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face inclined to the horizontal at the proper angle and the clock with the attached disk turned with respect to the lubber line through an angle equal to that of the desired course from the meridian. Then, the proper course is maintained by steering

the airplane or ship so that the shadow of the shadowpin is maintained along the axis of the clock hand.

When the course is not exactly north or south, the apparent time changes. In this case either the clock may be reset after each change of a few degrees longitude, or it may be set permanently to the apparent time of the middle meridian.

105. The Apparent Motion of the Spin-Axle of an Un

constrained Gyroscope Due to the Rotation of the Earth. - According to the First Law of Gyrodynamics (Art. 36), the spin-axle of an unconstrained spinning gyro, unacted upon by any torque, remains fixed in space. This law is also called the law of rigidity

of plane of the gyro, or the law

of the fixity in space of the spin-axle. If the gyro-axle of a spinning gyro at the equator is parallel to the geographic axis of the earth, then the axle will remain horizontal and in the meridian plane. If the gyroaxle of a spinning gyro at the equator is horizontal in the east-west position, as at 0, Fig. 134, then, although the gyroaxle preserves its direction in

space as the earth rotates, it appears to an observer on the earth to make one complete turn each twenty-four hours about the horizontal axis in the meridian plane.

If an unconstrained spinning gyro be situated between the equator and either pole, then the spin-axle will appear to an ob

THE VARIOUS TYPES   173

server on the earth to move about both a horizontal and a vertical axis, Fig. 135. At two times during twenty-four hours, the gyroaxle is horizontal and at two times it is in the meridian plane. The motion of the spin-axle relative to the earth is about a cone having the center of the gyro as apex.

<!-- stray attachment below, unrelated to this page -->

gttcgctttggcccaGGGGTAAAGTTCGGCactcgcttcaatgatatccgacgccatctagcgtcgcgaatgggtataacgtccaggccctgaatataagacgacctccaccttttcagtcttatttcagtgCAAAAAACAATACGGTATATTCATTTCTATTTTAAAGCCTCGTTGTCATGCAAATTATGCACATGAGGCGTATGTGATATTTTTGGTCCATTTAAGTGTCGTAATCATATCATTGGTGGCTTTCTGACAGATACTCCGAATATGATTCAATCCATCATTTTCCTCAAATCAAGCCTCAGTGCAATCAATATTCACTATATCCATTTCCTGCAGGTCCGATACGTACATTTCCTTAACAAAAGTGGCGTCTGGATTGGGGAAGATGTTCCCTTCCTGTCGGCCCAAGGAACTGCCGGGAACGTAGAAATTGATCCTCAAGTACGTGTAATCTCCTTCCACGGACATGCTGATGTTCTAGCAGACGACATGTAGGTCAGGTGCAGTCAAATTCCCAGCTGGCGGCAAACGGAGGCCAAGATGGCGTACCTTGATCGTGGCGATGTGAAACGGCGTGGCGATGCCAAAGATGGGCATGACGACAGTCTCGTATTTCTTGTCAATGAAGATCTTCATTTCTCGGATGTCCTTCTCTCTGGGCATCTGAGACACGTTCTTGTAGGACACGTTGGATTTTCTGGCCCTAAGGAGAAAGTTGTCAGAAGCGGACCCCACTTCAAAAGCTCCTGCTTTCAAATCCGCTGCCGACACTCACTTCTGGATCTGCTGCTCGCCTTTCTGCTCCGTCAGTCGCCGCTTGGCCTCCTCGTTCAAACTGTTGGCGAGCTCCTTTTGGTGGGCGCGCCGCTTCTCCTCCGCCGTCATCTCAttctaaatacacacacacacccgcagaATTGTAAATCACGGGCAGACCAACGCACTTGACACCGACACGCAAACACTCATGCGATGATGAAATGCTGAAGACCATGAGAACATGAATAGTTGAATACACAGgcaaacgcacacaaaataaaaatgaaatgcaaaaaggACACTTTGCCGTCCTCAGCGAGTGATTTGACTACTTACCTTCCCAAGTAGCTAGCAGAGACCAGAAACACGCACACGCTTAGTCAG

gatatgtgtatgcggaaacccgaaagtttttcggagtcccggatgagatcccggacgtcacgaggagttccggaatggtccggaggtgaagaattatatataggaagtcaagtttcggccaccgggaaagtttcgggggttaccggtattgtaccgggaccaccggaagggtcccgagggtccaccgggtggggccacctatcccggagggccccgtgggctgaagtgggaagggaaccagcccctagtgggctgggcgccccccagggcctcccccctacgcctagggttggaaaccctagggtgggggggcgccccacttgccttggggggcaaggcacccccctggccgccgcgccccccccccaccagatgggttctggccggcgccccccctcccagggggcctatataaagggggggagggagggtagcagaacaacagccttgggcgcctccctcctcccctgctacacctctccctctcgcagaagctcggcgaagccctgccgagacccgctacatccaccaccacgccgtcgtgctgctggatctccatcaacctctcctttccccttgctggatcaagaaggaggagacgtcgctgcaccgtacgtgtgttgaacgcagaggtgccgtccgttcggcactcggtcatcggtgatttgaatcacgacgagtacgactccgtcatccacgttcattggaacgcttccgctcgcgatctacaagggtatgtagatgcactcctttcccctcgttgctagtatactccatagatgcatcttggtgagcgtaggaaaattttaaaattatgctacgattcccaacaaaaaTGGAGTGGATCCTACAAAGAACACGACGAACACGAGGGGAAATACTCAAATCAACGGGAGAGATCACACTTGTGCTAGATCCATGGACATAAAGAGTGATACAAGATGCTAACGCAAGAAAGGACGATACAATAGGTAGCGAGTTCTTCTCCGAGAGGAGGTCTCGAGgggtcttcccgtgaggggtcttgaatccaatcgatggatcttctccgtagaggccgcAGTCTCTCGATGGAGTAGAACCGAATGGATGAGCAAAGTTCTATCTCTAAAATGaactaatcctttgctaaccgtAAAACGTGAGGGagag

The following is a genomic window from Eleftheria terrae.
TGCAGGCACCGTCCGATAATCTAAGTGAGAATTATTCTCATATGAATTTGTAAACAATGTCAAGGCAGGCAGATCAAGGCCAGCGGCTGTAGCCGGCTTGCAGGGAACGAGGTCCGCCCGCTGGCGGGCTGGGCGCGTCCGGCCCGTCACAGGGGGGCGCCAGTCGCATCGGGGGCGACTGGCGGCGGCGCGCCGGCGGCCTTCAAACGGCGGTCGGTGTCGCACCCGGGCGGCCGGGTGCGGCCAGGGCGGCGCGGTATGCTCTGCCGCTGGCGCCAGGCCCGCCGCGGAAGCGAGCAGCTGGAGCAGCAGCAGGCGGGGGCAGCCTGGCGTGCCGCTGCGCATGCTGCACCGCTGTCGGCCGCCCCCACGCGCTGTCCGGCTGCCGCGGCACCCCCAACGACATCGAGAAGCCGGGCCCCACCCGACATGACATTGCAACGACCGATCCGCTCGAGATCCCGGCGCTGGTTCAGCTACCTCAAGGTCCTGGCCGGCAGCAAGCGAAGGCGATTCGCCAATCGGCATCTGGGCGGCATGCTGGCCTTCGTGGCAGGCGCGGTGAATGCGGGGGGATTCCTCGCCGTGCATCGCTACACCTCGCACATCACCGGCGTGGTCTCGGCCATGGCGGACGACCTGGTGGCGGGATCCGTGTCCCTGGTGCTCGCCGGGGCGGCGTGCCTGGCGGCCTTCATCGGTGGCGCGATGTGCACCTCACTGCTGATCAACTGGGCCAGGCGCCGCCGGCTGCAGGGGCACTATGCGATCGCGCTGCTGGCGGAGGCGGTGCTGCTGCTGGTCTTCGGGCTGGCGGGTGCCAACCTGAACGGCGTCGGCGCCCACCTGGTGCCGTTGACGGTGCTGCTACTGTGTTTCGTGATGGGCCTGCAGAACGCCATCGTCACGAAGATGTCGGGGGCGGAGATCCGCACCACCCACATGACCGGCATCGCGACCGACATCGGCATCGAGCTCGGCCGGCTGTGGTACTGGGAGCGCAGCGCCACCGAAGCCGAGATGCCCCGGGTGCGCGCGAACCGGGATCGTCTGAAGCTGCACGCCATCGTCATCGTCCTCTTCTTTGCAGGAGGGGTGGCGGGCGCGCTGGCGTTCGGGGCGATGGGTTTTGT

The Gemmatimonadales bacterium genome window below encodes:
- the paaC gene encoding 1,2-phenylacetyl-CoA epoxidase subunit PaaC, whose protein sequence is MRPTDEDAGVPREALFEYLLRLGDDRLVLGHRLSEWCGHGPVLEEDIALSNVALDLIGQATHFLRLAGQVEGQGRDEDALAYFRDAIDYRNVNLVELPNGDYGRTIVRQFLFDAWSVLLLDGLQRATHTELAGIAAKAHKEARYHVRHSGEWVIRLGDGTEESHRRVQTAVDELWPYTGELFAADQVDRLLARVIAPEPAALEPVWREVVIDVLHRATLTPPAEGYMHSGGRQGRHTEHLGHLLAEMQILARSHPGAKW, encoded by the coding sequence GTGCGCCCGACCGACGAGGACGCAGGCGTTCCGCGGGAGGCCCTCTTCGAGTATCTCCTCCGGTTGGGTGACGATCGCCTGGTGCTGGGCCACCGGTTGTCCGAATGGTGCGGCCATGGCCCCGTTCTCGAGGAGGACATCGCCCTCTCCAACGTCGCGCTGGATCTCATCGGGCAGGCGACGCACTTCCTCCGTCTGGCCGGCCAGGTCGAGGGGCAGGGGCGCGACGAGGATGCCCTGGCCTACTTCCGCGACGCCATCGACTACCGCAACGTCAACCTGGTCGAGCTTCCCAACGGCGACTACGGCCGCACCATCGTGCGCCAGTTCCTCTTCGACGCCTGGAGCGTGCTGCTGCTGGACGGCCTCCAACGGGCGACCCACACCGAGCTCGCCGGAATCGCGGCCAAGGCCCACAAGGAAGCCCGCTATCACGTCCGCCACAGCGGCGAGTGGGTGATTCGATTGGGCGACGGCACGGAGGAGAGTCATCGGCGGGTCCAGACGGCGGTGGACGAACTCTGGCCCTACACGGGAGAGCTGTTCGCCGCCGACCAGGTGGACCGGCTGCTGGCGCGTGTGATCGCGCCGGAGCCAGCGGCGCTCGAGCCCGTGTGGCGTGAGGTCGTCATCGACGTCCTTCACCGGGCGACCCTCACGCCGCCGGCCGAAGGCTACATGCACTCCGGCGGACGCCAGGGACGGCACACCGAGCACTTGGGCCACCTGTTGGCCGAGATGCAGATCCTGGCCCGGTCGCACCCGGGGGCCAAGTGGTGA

The spin-axle of an unconstrained gyroscope continues to be directed toward the same fixed star but it does not continue to be directed toward the same fixed point on the earth. The fixity of the spin-axle in space of an unconstrained gyroscope is inadequate for the production of an instrument that will indicate directions on the earth.

106. The Meridian-Seeking Tendency of a Pendulous Gyroscope. - It has been shown that if a gyroscope be rotated about an axis about which the turning of the gyro-axle is prevented (Art. 49), the axle will set itself parallel to the axis of rotation with the spin of the gyro-wheel in the same direction as the rotation of the gyroscope. It might be imagined that this effect would be adequate for causing the axle of a spinning gyro-wheel, with one degree of angular freedom suppressed, to set itself parallel to the earth's axis. For example, if a spinning gyro-wheel on the earth is mounted so that angular motion about every horizontal axis is suppressed, the spin-axle will tend to set itself parallel to the earth's axis and will turn toward the meridian plane. If, however, the instrument is on a moving ship, the spin-axle will tend to set itself parallel to the axis of the resultant of the angular velocity of the earth and that of the ship with respect to the earth. Since the angular velocity of the ship is often much greater than that of the earth, a gyro-wheel mounted in this manner would not give correct indications. To be of value for use as a compass, the gyroaxle (a) should be urged toward the meridian by a torque sufficient to bring it into the meridian within a reasonable length of time after being set into spinning motion, (b) should quickly return to the meridian when displaced therefrom, (c) should be nearly horizontal when in the meridian.

If, at some instant, the spin-axle of a gyroscope north of the equator is nearly horizontal and in the meridian plane, then at succeeding instants the north-seeking end will have an apparent motion away from the meridian toward the east. In order that the gyro-axle may maintain its position in the meridian, the northseeking end must be given a westerly precessional velocity equal to the vertical component of the earth's angular velocity. This

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